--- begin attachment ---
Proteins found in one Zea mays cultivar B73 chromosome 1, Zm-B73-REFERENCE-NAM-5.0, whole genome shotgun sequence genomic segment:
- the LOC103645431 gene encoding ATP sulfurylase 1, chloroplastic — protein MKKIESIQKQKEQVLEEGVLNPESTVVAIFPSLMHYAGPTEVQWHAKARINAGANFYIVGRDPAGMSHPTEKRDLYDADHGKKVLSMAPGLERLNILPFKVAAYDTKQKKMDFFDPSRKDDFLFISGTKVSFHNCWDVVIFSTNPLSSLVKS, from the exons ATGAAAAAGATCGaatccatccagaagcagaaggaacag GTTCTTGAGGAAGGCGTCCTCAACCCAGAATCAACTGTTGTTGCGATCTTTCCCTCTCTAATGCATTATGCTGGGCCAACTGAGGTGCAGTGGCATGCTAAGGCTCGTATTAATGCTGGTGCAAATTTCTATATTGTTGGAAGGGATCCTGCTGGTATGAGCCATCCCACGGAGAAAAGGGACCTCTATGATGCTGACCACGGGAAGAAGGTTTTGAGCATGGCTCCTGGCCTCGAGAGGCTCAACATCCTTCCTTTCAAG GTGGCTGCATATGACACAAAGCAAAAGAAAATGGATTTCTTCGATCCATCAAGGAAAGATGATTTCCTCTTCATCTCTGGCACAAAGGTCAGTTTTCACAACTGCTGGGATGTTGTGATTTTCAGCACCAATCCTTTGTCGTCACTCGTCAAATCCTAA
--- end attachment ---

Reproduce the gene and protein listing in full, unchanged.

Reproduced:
Proteins found in one Zea mays cultivar B73 chromosome 1, Zm-B73-REFERENCE-NAM-5.0, whole genome shotgun sequence genomic segment:
- the LOC103645431 gene encoding ATP sulfurylase 1, chloroplastic — protein MKKIESIQKQKEQVLEEGVLNPESTVVAIFPSLMHYAGPTEVQWHAKARINAGANFYIVGRDPAGMSHPTEKRDLYDADHGKKVLSMAPGLERLNILPFKVAAYDTKQKKMDFFDPSRKDDFLFISGTKVSFHNCWDVVIFSTNPLSSLVKS, from the exons ATGAAAAAGATCGaatccatccagaagcagaaggaacag GTTCTTGAGGAAGGCGTCCTCAACCCAGAATCAACTGTTGTTGCGATCTTTCCCTCTCTAATGCATTATGCTGGGCCAACTGAGGTGCAGTGGCATGCTAAGGCTCGTATTAATGCTGGTGCAAATTTCTATATTGTTGGAAGGGATCCTGCTGGTATGAGCCATCCCACGGAGAAAAGGGACCTCTATGATGCTGACCACGGGAAGAAGGTTTTGAGCATGGCTCCTGGCCTCGAGAGGCTCAACATCCTTCCTTTCAAG GTGGCTGCATATGACACAAAGCAAAAGAAAATGGATTTCTTCGATCCATCAAGGAAAGATGATTTCCTCTTCATCTCTGGCACAAAGGTCAGTTTTCACAACTGCTGGGATGTTGTGATTTTCAGCACCAATCCTTTGTCGTCACTCGTCAAATCCTAA